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Russian Parliament Backs Crimea Vote, Brushes Off Sanctions Threat

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By Laura Smith-Spark and Alla Eshchenko
MOSCOW (CNN) — Your sanctions don’t scare us.

So said Russia’s parliament Friday, as it gave its defiant support to Crimean lawmakers who want to see their region split from Ukraine and join Russia.

The lawmakers’ unanimous call for a vote on separation prompted howls of outrage Thursday in the United States and Europe — and the threat of sanctions including asset freezes, visa bans and travel bans.

A delegation from the Crimean parliament, which said it would put the decision to a public vote on March 16, headed to Moscow on Friday and got a very different reception.

Valentina Matvienko, the speaker of Russia’s upper house of parliament, told the Crimean delegation it would “support and welcome” any decision made by the Crimean people to become a part of Russia.

“We have no rights to leave our people when there’s a threat to them. None of the sanctions will be able to change our attitude,” Matvienko said.

The delegation was greeted with loud applause in the lower house, where the speaker described the decision to hold the referendum as “dictated by the willingness to protect human rights and lives.”

Ukrainian interim Prime Minister Arseniy Yatsenyuk has condemned those backing a split.

The Crimean government, which was installed a little more than a week ago after armed, pro-Russian men took over the parliament building in Simferopol, does not recognize the interim government in Kiev.

The authorities in Kiev, in turn, say the Crimean government is illegitimate.

In the past week, Crimea, an autonomous region in southern Ukraine with an ethnic Russian majority and strong cultural ties to Russia, has become the epicenter of a battle for influence between Moscow, Kiev and the West.

Yatsenyuk, speaking Friday in Kiev, said: “I want to warn separatists and other traitors of the Ukrainian state who are trying to work against Ukraine, any of your decisions taken is unlawful, unconstitutional, and nobody in the civilized world is going to recognize the results of the so-called referendum of the so-called Crimean authorities.”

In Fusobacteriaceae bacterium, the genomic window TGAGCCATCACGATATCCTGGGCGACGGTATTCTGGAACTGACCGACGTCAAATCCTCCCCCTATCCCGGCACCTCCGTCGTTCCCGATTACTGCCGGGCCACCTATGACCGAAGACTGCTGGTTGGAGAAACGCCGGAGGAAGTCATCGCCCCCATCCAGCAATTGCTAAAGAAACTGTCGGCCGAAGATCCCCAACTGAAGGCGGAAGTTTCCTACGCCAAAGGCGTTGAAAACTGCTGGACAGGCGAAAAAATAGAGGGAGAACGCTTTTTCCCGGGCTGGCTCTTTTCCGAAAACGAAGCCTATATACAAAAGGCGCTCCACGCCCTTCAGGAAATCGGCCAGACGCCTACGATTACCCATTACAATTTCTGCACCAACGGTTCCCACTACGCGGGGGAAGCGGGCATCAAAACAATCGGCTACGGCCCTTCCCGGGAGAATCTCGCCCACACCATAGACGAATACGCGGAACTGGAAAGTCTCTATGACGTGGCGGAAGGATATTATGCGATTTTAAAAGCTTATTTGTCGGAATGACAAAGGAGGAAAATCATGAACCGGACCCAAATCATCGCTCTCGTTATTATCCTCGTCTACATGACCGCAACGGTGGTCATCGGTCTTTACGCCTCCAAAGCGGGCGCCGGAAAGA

He said he’d requested a second telephone conversation with Russian Prime Minister Dmitry Medvedev.

Yatsenyuk, who was in Brussels, Belgium, on Thursday as European Union talks on sanctions against Russia took place, insisted then that “Crimea was, is and will be an integral part of Ukraine.”

He said Friday that an agreement made in Brussels to sign an EU trade deal, and the offer of an EU financial aid package worth $15 billion, were the result of historic unity with EU members.

“We are leading Ukraine into the European Union,” he said.

Monitors suggested

U.S. President Barack Obama set out a potential solution to the crisis in Ukraine when he spoke to his Russian counterpart, Vladimir Putin, on Thursday, the White House said.

The proposal would include direct talks between Kiev and Moscow, the withdrawal of Russian forces to their bases, international support for elections due May 25, and the presence of international monitors to “ensure that the rights of all Ukrainians are protected, including ethnic Russians.”

Obama also rejected the Crimean lawmakers’ decision to call a referendum, saying: “In 2014, we are well beyond the days when borders can be redrawn over the heads of democratic leaders.”

International observers are welcome to witness Crimea’s upcoming referendum on joining the Russian Federation, the delegation of the newly installed Crimean parliament said in Moscow.

Meanwhile, international monitors called in by Kiev will try again Friday to gain access to Crimea, which has been under effective Russian control for several days.

On Thursday, armed men at checkpoints turned back the team from the Organization for Security and Co-operation in Europe, a regional security bloc.

But members of the OSCE team told CNN’s Matthew Chance, who is traveling with them from Kherson in southern Ukraine toward the Crimean peninsula, that they intend to be more assertive Friday as they seek to get in and assess the situation.

In signs that the pro-Russian Crimean authorities are clamping down on dissent within the peninsula, at least two Ukrainian channels, 1+1 and Channel 5, have been blocked from broadcasting terrestrially. The head of 1+1, Olexander Tkachenko, told CNN that Russian state TV outlet Channel One is now broadcasting on its frequency.